The recent wave of layoffs among technology companies has further diminished the industry’s commitment to commercial real estate office space, Bisnow reports. Tech companies were a major office tenant during the past decade, but the industry’s leasing numbers have dropped in recent years. The sector leased 2.2 million square feet during the fourth quarter of 2022, a 57-percent decrease from the prior quarter, according to a recent Savills report. It’s an even bigger drop from a year ago, when more than 8.5 million square feet was leased.
As tech companies have begun to cut jobs, some in the CRE industry believe these leasing numbers will get worse before they get better.
“When the economic environment started to weaken, it created even greater uncertainty around when people were going to come back to the office, how much office space you need, and do we have the funds to make big commitments to additional leased and improved space?” Colin Yasukochi, executive director of CBRE’s Tech Insights Center told Bisnow. “That led to a decline in the amount of leasing activity by the tech industry, which withdrew a pretty big component of demand.”
The tech industry has leased more office space than any other sector since 2010, per CRBE’S Tech 30 2022 report. Tech’s total leasing activity by square footage jumped from 12 percent in 2010 to 21 percent in 2021. Midway through 2022 however, the industry’s share of leasing activity fell to 16 percent as venture capital funding slowed and the economy suffered.
Meanwhile, approximately 74,000 tech workers were laid off during the final quarter of 2022, per Savills and 190,000 jobs overall last year, according to Layoffs.fyi. The layoffs don’t appear to be slowing down anytime soon; Microsoft, Amazon and Alphabet (Google) have all cut at least 10,000 employees each in 2023 already, Bisnow reports.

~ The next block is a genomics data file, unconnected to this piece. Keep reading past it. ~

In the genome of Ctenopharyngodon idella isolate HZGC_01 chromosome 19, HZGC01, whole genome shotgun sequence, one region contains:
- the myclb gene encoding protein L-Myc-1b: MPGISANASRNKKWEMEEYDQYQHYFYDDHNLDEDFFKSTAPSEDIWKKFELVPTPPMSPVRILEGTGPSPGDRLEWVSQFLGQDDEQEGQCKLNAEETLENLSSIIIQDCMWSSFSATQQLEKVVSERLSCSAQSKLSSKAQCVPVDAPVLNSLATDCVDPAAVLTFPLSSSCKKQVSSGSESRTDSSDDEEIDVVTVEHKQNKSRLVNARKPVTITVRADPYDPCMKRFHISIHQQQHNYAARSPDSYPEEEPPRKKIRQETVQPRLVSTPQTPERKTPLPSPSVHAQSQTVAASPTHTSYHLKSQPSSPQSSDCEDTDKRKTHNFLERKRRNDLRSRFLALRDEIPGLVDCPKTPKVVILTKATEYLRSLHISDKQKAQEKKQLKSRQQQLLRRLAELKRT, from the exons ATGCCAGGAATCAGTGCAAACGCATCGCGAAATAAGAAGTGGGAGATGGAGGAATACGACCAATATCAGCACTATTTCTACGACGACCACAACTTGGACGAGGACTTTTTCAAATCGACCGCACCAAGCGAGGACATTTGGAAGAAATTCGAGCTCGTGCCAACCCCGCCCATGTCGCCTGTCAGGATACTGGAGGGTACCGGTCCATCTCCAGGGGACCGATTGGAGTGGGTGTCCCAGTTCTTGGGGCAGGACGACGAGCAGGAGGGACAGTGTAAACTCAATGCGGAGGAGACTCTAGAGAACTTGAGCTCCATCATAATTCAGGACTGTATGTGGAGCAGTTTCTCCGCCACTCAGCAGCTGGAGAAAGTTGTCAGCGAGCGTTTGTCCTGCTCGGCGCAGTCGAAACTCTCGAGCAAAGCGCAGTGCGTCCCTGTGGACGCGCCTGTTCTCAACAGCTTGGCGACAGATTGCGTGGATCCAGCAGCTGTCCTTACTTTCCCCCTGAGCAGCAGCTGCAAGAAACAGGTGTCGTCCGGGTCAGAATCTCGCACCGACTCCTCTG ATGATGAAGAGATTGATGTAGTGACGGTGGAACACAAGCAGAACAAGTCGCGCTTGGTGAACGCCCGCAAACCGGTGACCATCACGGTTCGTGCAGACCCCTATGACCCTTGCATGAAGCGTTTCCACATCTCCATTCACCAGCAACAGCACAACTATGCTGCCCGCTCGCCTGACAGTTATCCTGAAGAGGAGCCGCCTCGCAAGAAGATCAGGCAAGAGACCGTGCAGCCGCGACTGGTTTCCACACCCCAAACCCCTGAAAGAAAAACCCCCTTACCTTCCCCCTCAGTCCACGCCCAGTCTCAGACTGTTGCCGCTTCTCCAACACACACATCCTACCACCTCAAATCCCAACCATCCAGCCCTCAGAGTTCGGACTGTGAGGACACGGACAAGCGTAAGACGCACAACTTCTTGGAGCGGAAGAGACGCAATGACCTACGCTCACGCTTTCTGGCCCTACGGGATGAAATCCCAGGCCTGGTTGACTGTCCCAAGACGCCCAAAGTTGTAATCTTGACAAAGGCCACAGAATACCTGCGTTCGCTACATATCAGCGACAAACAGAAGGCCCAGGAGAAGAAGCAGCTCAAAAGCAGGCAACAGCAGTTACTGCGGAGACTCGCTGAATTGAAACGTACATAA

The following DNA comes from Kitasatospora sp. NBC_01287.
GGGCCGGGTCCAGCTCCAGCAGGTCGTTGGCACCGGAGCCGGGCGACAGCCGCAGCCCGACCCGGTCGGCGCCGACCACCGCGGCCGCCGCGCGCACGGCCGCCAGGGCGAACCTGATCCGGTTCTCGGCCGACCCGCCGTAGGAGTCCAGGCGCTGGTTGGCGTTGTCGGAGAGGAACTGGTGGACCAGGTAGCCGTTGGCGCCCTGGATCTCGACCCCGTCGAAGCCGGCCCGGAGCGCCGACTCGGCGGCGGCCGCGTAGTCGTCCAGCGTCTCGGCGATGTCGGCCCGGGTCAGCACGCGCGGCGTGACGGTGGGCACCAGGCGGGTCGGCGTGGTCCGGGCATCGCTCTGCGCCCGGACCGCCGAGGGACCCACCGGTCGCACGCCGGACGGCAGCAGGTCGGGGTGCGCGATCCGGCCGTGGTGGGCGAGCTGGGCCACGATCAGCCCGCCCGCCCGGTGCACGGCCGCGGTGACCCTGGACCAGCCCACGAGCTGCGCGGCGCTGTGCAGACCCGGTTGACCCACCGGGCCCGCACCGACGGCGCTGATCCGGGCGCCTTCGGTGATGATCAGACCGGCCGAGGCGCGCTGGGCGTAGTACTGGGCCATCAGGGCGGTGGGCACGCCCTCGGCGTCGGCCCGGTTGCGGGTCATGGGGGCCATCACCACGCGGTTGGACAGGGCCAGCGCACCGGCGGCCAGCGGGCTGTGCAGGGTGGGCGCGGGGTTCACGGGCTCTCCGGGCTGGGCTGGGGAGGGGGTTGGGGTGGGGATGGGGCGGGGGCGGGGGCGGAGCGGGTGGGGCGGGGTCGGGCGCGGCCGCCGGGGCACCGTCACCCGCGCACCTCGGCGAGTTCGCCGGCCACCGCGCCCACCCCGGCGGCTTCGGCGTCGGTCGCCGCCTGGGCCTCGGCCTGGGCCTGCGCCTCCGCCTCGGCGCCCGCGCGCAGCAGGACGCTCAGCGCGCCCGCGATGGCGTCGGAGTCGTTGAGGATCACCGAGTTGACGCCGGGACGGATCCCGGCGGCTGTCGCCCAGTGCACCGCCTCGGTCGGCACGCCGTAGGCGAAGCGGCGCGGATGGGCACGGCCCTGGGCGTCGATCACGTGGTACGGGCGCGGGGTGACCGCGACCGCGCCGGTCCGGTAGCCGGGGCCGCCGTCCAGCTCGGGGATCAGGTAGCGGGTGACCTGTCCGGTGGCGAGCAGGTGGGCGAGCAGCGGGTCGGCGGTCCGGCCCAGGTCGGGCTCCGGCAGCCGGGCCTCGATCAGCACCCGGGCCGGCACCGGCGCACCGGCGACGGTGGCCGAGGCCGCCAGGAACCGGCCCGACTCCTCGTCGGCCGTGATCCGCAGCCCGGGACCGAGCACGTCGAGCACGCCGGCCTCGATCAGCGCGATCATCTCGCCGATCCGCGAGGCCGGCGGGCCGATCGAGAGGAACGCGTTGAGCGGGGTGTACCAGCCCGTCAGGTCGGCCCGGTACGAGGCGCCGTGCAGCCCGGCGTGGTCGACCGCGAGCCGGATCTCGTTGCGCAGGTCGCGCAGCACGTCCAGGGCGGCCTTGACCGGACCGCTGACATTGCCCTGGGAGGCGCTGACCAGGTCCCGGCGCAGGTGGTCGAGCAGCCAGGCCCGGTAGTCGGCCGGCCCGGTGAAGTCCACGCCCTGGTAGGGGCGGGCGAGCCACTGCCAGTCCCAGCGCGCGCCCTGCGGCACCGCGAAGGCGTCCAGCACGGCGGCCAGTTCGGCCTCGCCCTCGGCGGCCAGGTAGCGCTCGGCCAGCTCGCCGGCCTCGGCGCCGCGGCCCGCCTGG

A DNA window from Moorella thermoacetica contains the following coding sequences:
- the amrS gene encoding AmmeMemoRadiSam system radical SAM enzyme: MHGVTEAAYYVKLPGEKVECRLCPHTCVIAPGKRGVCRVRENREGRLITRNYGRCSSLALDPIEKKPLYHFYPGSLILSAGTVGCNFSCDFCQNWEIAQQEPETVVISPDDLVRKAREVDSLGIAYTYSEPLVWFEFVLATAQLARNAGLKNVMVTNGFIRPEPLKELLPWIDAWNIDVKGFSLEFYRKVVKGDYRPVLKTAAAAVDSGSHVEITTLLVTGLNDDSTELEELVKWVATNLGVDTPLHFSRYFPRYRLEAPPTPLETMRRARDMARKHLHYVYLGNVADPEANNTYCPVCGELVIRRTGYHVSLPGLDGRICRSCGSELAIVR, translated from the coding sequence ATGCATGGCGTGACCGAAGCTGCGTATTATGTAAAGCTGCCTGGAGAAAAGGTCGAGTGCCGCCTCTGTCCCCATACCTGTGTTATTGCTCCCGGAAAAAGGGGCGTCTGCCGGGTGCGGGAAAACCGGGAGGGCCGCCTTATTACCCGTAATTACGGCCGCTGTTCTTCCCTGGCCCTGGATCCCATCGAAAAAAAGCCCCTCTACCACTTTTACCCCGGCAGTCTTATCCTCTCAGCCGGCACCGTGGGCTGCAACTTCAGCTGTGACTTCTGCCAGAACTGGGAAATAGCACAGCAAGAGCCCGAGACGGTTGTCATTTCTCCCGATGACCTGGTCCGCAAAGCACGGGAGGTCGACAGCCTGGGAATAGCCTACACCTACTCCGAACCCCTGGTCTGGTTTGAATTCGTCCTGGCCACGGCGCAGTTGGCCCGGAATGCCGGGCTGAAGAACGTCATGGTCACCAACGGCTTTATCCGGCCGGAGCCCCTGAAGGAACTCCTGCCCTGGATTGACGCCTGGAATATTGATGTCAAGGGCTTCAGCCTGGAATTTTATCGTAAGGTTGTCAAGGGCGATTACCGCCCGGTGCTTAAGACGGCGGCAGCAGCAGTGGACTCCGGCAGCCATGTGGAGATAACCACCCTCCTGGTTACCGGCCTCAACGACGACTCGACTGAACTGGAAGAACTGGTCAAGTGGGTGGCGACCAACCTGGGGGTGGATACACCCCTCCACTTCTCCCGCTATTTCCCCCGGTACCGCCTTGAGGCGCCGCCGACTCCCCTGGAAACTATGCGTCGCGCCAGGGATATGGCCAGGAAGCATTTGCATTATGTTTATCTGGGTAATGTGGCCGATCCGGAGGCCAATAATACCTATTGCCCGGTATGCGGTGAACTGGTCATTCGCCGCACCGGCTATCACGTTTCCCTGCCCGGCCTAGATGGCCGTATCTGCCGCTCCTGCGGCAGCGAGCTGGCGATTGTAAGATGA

How tech layoffs impact CRE
The ongoing layoffs in the tech industry signal companies are closely monitoring costs, which includes CRE spending. A lot of firms have opted to temporarily vacate their office space, according to Bisnow. This decision had led to the industry’s sublease volume reaching almost 145 million square feet during the second quarter of 2022 — it was 60 million square feet during the same time period in 2019, per CBRE. San Francisco (79 percent), Silicon Valley (69 percent) and Austin (44 percent) were the leading markets when it came to returning sublease space, according to Savills.
The fact that tech companies are subleasing office space versus giving it up completely could be a sign the industry isn’t 100 percent opposed to returning to in-person work at some point, according to Yasukochi. However, since a lot of these firms leased more space than they needed, it will take time to figure out how to manage the excess square footage, he said.
Tech’s cooled relationship with the CRE office market isn’t completely economy-based, however. The industry initially gravitated toward remote work and hybrid setups when the COVID-19 pandemic began. Office demand has gone up and down ever since, especially in popular tech areas like San Francisco.
Meta said it plans to put its 435,000 square foot San Francisco office on the sublease market earlier this month, Bisnow reports. The company also announced plans to sublease 589,000 square feet in Austin and it ended a 200,000 square foot office lease in Manhattan last October.
What lies ahead for office CRE
Austin has seen its technology workforce grow in recent years, leading to more office space demand. Increased sublease supply could potentially alter the market’s dynamics, Bisnow reports.
Such a change might not be such a bad thing however, according to Erin Morales, principal and managing director of Avison Young’s Austin office. There’s been so much more demand than supply recently that smaller tech companies have been unable to compete.
“If you’re looking at it through a rose-tinted lens, you could say there’s opportunity here for other users that were getting elbowed out a little bit to find the space that they need and want to have a successful business here in Austin,” Morales said.
Morales also noted that there’s a potential rental rate correction ahead. Increased technology job growth in markets such as Boston, Denver, Salt Lake City, Seattle and Austin have generated rent increases of more than 10 percent between the second quarters of 2020 and 2022, according to CBRE.
Tech’s leasing numbers should increase as the economy improves, Yasukochi told Bisnow. The pandemic changed the industry’s relationship with office CRE, but as tech grows, office space will likely remain a necessary cost.
“Tech has always seen a pretty strong recovery coming out of these recessions,” Yasukochi said. “They are tightening their belts and setting themselves up to weather the storm, and then they’ll start to invest in the right places and grow when the economy justifies it.”